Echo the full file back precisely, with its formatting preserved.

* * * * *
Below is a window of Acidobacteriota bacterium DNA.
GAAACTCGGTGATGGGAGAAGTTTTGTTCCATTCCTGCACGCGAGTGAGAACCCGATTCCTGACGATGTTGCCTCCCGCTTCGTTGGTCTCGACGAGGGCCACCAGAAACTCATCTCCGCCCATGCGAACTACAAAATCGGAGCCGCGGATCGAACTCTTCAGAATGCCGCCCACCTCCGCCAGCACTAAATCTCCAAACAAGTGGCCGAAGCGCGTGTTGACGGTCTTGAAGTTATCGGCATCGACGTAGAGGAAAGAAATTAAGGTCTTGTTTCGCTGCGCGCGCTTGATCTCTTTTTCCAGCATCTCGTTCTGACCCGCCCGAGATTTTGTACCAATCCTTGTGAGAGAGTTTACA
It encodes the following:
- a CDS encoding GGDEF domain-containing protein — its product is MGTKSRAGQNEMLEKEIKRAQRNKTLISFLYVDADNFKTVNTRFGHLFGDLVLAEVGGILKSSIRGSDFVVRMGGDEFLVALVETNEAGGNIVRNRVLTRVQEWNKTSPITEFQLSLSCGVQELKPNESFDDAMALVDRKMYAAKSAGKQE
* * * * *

Below is a window of Acidobacteriota bacterium DNA.
GAAACTCGGTGATGGGAGAAGTTTTGTTCCATTCCTGCACGCGAGTGAGAACCCGATTCCTGACGATGTTGCCTCCCGCTTCGTTGGTCTCGACGAGGGCCACCAGAAACTCATCTCCGCCCATGCGAACTACAAAATCGGAGCCGCGGATCGAACTCTTCAGAATGCCGCCCACCTCCGCCAGCACTAAATCTCCAAACAAGTGGCCGAAGCGCGTGTTGACGGTCTTGAAGTTATCGGCATCGACGTAGAGGAAAGAAATTAAGGTCTTGTTTCGCTGCGCGCGCTTGATCTCTTTTTCCAGCATCTCGTTCTGACCCGCCCGAGATTTTGTACCAATCCTTGTGAGAGAGTTTACA
It encodes the following:
- a CDS encoding GGDEF domain-containing protein — its product is MGTKSRAGQNEMLEKEIKRAQRNKTLISFLYVDADNFKTVNTRFGHLFGDLVLAEVGGILKSSIRGSDFVVRMGGDEFLVALVETNEAGGNIVRNRVLTRVQEWNKTSPITEFQLSLSCGVQELKPNESFDDAMALVDRKMYAAKSAGKQE